OIS founder and co-chair Emmett Cunningham Jr., MD, welcomes attendees to the first annual Ophthalmology Innovation Summit held prior to the annual meeting of the American Society of Retina Specialists. In the short speech, Cunningham, a partner at Clarus, lays out the significance of the retina and explains why the event will be a staple of OIS going forward.
Emmett T. Cunningham Jr., MD, PhD, MPH
Dr. Cunningham, currently a Partner, joined Clarus in 2006 with more than 20 years of experience in the biomedical and biopharmaceutical sectors.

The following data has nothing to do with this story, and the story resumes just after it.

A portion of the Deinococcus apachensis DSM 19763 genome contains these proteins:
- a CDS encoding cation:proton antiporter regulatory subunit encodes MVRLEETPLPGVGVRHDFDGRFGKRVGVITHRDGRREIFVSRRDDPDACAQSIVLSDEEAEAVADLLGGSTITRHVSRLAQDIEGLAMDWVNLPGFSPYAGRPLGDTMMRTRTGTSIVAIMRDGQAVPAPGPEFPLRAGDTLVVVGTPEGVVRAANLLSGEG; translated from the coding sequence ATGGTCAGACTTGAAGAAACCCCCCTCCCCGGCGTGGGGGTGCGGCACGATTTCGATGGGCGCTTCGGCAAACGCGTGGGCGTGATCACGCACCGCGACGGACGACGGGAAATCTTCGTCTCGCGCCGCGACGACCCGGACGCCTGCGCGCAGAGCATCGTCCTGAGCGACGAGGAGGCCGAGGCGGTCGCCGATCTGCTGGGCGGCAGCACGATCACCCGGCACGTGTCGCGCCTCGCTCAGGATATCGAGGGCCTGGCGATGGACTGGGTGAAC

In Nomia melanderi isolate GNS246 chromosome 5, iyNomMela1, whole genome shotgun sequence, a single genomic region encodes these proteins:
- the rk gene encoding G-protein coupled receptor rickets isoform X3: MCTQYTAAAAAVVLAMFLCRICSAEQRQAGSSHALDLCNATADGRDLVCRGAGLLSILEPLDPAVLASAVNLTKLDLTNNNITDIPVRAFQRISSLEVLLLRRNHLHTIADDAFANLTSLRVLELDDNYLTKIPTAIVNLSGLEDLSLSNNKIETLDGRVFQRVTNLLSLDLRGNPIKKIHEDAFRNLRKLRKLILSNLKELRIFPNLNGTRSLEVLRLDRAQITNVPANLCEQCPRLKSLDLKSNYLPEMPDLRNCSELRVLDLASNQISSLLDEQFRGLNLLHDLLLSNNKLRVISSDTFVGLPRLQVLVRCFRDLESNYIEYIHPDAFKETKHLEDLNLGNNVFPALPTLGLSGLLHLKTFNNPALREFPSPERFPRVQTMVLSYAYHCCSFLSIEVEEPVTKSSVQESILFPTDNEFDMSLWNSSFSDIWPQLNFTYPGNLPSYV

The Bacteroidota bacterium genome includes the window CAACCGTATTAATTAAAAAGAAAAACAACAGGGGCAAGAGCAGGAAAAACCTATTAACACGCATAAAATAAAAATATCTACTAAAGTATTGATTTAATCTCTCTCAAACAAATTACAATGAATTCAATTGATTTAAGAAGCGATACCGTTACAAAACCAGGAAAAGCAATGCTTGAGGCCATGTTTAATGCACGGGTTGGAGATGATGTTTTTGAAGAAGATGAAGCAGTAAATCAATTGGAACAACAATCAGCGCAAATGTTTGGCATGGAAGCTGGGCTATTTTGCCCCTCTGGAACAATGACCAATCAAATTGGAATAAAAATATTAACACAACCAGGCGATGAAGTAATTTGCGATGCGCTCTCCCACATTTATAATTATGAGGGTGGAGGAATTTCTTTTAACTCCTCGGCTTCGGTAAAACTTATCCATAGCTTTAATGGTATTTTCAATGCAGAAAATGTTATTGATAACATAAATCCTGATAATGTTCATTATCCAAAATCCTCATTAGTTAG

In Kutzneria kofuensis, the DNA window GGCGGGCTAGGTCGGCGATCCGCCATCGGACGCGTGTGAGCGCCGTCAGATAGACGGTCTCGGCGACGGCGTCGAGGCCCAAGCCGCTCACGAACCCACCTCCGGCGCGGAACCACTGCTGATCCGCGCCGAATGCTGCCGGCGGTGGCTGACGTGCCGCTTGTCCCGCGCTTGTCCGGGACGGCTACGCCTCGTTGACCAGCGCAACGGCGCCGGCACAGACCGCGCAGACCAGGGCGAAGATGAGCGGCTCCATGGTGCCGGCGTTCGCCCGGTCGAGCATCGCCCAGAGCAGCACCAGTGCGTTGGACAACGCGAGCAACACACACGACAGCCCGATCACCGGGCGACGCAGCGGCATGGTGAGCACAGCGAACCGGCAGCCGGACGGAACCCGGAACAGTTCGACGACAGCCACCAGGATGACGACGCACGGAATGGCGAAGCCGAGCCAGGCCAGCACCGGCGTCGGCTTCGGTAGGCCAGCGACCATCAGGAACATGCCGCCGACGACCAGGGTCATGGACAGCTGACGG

Emmett Cunningham: Welcome to the first OIS@ASRS. Thank you. Thank you. Usually, we kick off these meetings, I in the fall and Bill in the spring, with sort of an annual overview of the space. We do that twice a year, and so we thought maybe three times a year might be a bit much. We’re not going to do a full year in review. We are going to make a few comments, though. Let me have my slides, if I might. First, we don’t give as much thanks as we should to the Healthegy, the OIS team. So you’ll see these people here and about. They make all this happen. If you see them, thank them please, as we try to do. They do a great job with the meetings. And this is our third. And if you’ve been to the meetings, you’ll recognize what they and we all have been able to do in the past. We’ve had now 12 of these meetings, 7 of them at AAO, and 5 at ASCRS. And they’ve gone, I think, pretty well. They seem to have generated interest, enthusiasm, and provide something that wasn’t out there. And as we talked about perhaps introducing a third, we wanted to do one in retina. And so we came to ASRS. And why ASRS? The simple fact was that this was the one retina meeting that actually had the mix of people that we were looking for, which is the large and small corporates, the thought leaders, the physicians, treating physicians, and then the investors. And so we’re here and we thank them for having us here. And because why retina? Because it’s important. Here’s the global pharma market. Fifteen in 2020, and you can see retina dominates this. And if you include glaucoma as retina, which it should be but we don’t because the anterior docs treat it, it’s by far most of the pathology is in the retina per se. And that’s where the drugs are and most of the procedures, now that we include intraocular injections are retina and dedicated toward retinal therapeutics. And lastly, I would say most of the investment for those two reasons is heading toward retina. Not all. There are other active areas. But there’s a lot of activity in retina and its associated indications like uveitis, drug delivery, etc. So that’s why retina. And ASRS is because it’s the best place to be, and because our honorary co-chairs and the executive committee of the ASRS has said yes, we’d be happy to have you. So thank you to Tariq and to Mark and Jill for allowing us to join them here. Here’s how these meetings have done over time, if you like to follow these things. I do perforce. You can see AAO in blue, ASCRS in yellow, and the single dot, ASRS. I’ve just been told we’re about 240, between 240 and 250 registered today, which I think is a good kickoff meeting, considering that there’s only about 1800 people that come to the entire conference here. So a very good first showing. Thank you all for coming and supporting the meeting. And here is who is sitting next to you. If you look, it’s a very similar distribution to what we’ve had in other meetings and reflects what I think Bill and Gil and my intent has been all along, which is that mix of people in industry with the thought leaders, innovators, and the people who provide the money, and then who support it all. So a great mix. Thanks to the sponsors. Even with this many people and the sponsors, it’s hard to pull off a meeting like this. They’re quite expensive, so thank you for helping us get everyone together. Thank you for our lunch networking hosts at Aerie. Thank you for that. So what are we going to cover today? Obviously we’re going to talk about retina. And we wanted to have this meeting to talk about things we don’t have time to talk about at the larger meeting, which has become increasingly strategic and financial and business model oriented. We wanted to do a little bit deeper diver. So we’re going to have our traditional company showcase, and Tracy Saxton from Roche Ventures will moderate that, and we’ll see what we all think are some of the more innovative, inspiring technologies and companies that are emerging in the retina space. And I think you’ll see, if you’ve been to OIS@AAO, that we’ll have some companies that have had a hard time presenting at AAO, not because they’re not innovative; it’s just because we’ve migrated, right or wrong, towards drugs and devices, and have given less of a platform for imaging and diagnostics, and I think yet another reason to have this meeting where those technologies are perhaps most relevant and most innovative. We’re going to have our traditional overview of the financing world, both private financings and exits by John Norris at Silicon Valley Bank. And Andrew Gitkin from Piper Jaffrey will give us the public markets overview. These are among the favorite and most highly rated talks because they give very nice overviews of the sector. And even if you’re not in finance, as I happen to be now largely, I think you’ll understand and follow them and it’ll give you a perspective that you don’t normally think about. So thanks to them for coming. Bill Link is then going to moderate a first of its kind panel for OIS, and that is Innovation in Imaging, again something that we’ve neglected and we’re about to change. We’re going to kick off with a couple of short presentations on OCT, angiography and intraoperative OCT as paradigms for the cutting edge in that space. And then we’re going to turn to some thought leaders, some strategic positions of executives, I should say, to talk about how they view innovation, how much is internal, how much is external, where are they looking to get the next new thing when they look across the sector. We’re then going to have a panel on paying for all this, paying for the biologics and the biosimilars, which should be less expensive, but won’t be free, and the gene therapies, these one-time treatments. What is the model to pay for those? And Tariq Hassan is going to moderate the presentations by two representative companies, Pfenex, which has a biosimilar ranibizumab and AGTC, which is cutting edge gene therapy for retinal disorders. You’ll see their science, you’ll see what they have, and then we’ll have a discussion that Bill will moderate with Tariq. I’m sorry, Gill will moderate on the how do we pay for all this and what models make sense, how much is too much. That should be fun. Gill always makes it fun. And then Humayun and I are going to turn to combination therapies, which I think is one of the most relevant issues in retinal therapeutics. We’re going to have 4 companies present in a rapid fire succession, representative for Regeneron, which David Boyer, then Aerpio, Allegro and Ophthea. So different mechanisms that are trying to get to the same point, which is increased or augmented therapy in either AMD or DME. And then this world-class panel will talk about where is the unmet need, what are we chasing anyway. Is it neuroprotection? Is it anti-fibrosis? Is it more drying? What do we need more of in this sector? Lost control. And then we’ll close with Jim Mazzo’s always great Masters of Industry, and these will be sort very high level discussions of where the sector’s going and how they view the world of retinal ophthalmics in particular. I hope you stay for the entire meeting. We have a nice reception at the end, and Ora has kindly hosted that reception, so please stay and thank you to Ora for that. And please mark your calendars for these next two dates. You can actually register here if you’d like for those two dates.